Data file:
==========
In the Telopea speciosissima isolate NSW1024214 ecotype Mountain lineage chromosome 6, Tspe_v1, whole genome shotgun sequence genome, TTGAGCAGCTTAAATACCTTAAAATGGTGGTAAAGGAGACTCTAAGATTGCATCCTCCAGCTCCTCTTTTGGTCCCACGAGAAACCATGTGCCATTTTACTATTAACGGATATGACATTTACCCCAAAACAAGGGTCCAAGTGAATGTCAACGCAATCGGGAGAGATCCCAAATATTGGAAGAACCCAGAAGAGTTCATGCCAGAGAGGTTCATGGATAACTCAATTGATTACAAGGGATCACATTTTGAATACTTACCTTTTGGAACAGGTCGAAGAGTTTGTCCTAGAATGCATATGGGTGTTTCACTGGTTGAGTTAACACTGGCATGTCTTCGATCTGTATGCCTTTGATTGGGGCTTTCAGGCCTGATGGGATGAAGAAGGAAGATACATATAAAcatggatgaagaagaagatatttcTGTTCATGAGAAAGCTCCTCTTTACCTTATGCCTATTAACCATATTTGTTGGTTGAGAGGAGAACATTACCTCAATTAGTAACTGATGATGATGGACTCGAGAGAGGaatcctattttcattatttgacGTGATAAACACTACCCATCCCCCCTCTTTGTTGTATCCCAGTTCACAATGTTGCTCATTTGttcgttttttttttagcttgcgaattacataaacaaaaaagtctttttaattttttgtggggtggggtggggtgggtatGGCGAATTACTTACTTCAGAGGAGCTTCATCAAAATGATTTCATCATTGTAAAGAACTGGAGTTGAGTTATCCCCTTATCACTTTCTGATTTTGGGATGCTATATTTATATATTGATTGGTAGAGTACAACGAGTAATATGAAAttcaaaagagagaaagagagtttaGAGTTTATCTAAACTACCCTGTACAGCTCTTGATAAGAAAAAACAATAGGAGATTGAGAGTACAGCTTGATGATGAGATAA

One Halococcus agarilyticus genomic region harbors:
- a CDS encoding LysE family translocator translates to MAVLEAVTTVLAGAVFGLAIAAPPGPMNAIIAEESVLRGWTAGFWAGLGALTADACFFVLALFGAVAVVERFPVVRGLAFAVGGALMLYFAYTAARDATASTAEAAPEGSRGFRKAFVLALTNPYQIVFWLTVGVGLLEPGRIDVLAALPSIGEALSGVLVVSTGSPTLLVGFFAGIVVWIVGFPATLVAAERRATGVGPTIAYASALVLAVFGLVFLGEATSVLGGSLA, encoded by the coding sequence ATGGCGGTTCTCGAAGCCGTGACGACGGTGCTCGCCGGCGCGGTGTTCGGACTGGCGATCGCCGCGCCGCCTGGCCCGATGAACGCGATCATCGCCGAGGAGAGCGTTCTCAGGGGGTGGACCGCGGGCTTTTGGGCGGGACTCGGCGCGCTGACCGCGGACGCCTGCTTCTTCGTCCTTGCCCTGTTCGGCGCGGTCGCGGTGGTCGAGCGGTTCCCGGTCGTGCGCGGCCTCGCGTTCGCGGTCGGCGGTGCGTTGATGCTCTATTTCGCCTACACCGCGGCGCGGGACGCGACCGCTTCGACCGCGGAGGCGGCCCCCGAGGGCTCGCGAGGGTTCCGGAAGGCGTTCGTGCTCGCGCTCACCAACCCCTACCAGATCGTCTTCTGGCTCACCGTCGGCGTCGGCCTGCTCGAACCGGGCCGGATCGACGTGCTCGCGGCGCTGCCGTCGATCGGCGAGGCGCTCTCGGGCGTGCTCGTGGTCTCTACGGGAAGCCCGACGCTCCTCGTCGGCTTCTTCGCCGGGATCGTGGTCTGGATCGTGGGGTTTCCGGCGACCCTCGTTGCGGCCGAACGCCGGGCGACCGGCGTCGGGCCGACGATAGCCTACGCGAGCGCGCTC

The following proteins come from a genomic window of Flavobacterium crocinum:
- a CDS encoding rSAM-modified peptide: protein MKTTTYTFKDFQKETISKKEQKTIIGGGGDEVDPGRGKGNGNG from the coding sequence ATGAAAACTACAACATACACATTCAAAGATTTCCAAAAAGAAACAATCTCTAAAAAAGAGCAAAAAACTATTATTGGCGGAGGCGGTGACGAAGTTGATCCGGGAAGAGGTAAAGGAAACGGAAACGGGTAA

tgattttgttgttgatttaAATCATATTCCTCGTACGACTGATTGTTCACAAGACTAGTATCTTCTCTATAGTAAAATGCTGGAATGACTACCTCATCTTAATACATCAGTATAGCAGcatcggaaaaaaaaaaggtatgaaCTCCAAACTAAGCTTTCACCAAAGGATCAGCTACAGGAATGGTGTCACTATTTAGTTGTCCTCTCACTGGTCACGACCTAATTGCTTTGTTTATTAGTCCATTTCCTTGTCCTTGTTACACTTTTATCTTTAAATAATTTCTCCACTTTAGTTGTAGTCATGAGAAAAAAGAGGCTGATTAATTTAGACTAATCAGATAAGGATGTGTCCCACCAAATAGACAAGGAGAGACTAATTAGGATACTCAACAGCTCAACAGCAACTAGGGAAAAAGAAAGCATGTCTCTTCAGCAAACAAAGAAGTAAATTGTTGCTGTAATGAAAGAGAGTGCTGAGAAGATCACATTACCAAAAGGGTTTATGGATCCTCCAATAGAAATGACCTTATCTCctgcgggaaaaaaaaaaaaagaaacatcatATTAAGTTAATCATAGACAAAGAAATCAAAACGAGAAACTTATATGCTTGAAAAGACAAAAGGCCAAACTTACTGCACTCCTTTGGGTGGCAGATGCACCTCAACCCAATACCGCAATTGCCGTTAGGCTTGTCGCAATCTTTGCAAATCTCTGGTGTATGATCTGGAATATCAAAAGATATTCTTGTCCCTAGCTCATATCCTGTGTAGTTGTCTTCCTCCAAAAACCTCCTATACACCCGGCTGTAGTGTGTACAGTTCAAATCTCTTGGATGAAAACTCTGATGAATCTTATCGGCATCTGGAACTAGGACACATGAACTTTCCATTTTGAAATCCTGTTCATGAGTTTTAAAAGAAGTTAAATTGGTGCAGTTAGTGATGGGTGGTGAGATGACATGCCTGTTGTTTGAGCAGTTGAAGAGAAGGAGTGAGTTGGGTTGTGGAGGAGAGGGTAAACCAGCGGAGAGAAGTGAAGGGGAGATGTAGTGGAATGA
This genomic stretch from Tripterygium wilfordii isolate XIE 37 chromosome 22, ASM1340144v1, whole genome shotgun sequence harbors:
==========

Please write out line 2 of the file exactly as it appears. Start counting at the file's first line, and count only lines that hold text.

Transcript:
One Halococcus agarilyticus genomic region harbors: